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If we take 47, reverse and add, 47 + 74 = 121, which is palindromic.

Not all numbers produce palindromes so quickly. For example,

349 + 943 = 1292, 1292 + 2921 = 4213 4213 + 3124 = 7337

That is, 349 took three iterations to arrive at a palindrome.

Although no one has proved it yet, it is thought that some numbers, like 196, never produce a palindrome. A number that never forms a palindrome through the reverse and add process is called a Lychrel number. Due to the theoretical nature of these numbers, and for the purpose of this problem, we shall assume that a number is Lychrel until proven otherwise. In addition you are given that for every number below ten-thousand, it will either (i) become a palindrome in less than fifty iterations, or, (ii) no one, with all the computing power that exists, has managed so far to map it to a palindrome. In fact, 10677 is the first number to be shown to require over fifty iterations before producing a palindrome: 4668731596684224866951378664 (53 iterations, 28-digits).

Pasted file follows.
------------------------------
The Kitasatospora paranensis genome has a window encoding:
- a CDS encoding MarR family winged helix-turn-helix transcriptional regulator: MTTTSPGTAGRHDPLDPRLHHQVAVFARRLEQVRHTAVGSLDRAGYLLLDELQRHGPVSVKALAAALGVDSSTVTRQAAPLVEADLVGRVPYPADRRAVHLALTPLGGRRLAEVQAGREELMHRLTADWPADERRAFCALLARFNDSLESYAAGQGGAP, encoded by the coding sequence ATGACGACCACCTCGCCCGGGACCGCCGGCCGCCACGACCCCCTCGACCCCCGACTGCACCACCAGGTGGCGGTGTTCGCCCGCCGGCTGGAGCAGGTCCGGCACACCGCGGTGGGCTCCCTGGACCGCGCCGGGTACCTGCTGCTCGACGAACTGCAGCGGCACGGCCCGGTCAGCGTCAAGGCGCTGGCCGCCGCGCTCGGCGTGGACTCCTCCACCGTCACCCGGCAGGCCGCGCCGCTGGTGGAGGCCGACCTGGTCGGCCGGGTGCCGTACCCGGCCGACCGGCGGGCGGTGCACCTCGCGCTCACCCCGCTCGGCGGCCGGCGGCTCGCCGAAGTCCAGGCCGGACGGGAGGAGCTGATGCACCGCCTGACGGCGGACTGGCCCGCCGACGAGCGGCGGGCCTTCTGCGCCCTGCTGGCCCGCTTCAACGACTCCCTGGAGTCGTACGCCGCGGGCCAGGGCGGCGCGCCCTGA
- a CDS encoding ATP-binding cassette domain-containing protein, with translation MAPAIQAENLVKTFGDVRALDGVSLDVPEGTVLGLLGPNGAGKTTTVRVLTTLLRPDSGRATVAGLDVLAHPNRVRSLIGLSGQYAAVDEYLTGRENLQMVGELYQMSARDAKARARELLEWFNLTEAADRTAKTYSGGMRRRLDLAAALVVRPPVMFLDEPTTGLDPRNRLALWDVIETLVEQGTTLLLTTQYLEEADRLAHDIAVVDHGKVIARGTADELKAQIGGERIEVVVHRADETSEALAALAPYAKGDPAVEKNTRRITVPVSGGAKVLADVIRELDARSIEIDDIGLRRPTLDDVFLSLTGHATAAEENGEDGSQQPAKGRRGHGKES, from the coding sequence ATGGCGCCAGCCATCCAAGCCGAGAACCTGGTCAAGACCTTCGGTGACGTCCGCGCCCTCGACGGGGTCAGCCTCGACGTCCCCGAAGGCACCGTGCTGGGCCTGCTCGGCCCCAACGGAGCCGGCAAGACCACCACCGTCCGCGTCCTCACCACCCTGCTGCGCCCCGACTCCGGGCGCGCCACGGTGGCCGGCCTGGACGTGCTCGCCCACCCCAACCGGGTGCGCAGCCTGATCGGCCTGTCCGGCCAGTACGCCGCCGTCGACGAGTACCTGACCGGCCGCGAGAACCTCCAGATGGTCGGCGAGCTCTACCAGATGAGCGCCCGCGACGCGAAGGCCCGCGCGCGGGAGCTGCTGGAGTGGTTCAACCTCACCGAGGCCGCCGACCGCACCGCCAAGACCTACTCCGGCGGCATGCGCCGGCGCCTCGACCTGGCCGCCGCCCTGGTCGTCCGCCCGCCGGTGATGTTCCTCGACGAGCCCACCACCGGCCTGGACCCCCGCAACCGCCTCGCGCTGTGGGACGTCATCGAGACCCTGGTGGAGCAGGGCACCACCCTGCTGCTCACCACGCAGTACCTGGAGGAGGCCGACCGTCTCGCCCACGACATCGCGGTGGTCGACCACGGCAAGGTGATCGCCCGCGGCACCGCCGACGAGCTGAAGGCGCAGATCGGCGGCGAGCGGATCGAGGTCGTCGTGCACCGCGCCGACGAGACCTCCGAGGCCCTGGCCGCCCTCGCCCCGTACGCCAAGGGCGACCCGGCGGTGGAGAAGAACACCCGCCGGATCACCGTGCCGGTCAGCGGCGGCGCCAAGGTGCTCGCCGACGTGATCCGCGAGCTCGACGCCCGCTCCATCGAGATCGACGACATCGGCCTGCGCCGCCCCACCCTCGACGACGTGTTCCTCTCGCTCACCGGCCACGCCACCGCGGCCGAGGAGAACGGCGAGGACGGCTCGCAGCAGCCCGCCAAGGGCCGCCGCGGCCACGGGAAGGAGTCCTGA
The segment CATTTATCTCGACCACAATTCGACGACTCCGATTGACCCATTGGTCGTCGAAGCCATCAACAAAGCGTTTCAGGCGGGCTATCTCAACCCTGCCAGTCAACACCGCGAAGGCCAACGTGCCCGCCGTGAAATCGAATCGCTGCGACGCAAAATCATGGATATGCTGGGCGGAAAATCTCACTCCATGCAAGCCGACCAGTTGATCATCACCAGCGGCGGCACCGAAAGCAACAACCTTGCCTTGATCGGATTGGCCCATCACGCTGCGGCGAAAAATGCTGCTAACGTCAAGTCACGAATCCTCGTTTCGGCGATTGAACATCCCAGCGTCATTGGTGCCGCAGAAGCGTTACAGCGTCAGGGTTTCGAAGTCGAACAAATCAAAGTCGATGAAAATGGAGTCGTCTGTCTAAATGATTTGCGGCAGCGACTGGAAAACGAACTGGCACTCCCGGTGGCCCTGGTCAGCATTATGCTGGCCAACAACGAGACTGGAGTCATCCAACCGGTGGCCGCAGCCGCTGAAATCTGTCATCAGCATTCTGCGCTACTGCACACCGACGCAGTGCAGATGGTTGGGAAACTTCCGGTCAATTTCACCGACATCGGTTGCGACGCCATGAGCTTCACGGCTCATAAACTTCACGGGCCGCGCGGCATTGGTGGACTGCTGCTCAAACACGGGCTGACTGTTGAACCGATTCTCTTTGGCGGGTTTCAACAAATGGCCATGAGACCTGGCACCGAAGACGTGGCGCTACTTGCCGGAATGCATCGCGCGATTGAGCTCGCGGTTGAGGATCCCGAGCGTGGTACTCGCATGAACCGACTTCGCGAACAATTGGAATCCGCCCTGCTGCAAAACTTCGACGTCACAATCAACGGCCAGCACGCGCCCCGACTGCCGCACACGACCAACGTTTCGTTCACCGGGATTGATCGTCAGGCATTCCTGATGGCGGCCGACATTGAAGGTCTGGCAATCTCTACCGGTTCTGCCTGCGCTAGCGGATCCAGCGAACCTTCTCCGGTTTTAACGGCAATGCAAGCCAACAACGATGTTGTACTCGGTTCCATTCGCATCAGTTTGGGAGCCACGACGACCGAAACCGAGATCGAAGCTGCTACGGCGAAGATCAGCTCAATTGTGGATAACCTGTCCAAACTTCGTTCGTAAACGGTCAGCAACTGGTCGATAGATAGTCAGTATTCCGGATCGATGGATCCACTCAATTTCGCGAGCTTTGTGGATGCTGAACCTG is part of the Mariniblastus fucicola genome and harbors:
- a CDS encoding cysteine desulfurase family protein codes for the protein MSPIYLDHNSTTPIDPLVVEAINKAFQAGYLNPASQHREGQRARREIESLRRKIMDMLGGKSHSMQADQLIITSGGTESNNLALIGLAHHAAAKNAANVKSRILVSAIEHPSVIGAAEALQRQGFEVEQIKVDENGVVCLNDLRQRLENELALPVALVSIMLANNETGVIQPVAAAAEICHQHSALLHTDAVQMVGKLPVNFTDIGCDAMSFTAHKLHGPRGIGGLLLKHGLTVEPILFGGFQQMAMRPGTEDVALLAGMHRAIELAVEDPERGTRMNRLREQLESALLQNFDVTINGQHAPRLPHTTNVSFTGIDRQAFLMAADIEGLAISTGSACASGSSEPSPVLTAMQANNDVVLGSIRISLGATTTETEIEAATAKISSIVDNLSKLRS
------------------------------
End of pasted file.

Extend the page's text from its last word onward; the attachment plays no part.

Surprisingly, there are palindromic numbers that are themselves Lychrel numbers; the first example is 4994.

How many Lychrel numbers are there below ten-thousand?

from time import time


def is_palindrome(number):
    """returns True for a palindrome, False otherwise."""
    to_str = str(number)
    return to_str == to_str[::-1]


def add_reverses(number, count):
    """makes a list of reverses for a number at a maximum iteration of count, breaks if palindrome found below count."""
    reverses = [number]
    for _ in range(count):
        last_number = reverses[-1]
        new_number = int(str(reverses[-1])[::-1])
        if is_palindrome(last_number + new_number):
            reverses.append(last_number + new_number)
            return reverses
        else:
            reverses.append(last_number + new_number)
    return reverses


def count_lychrel_range(number_range, count):
    """returns Lychrel numbers within number_range, assumes count is the maximum iterations for a number."""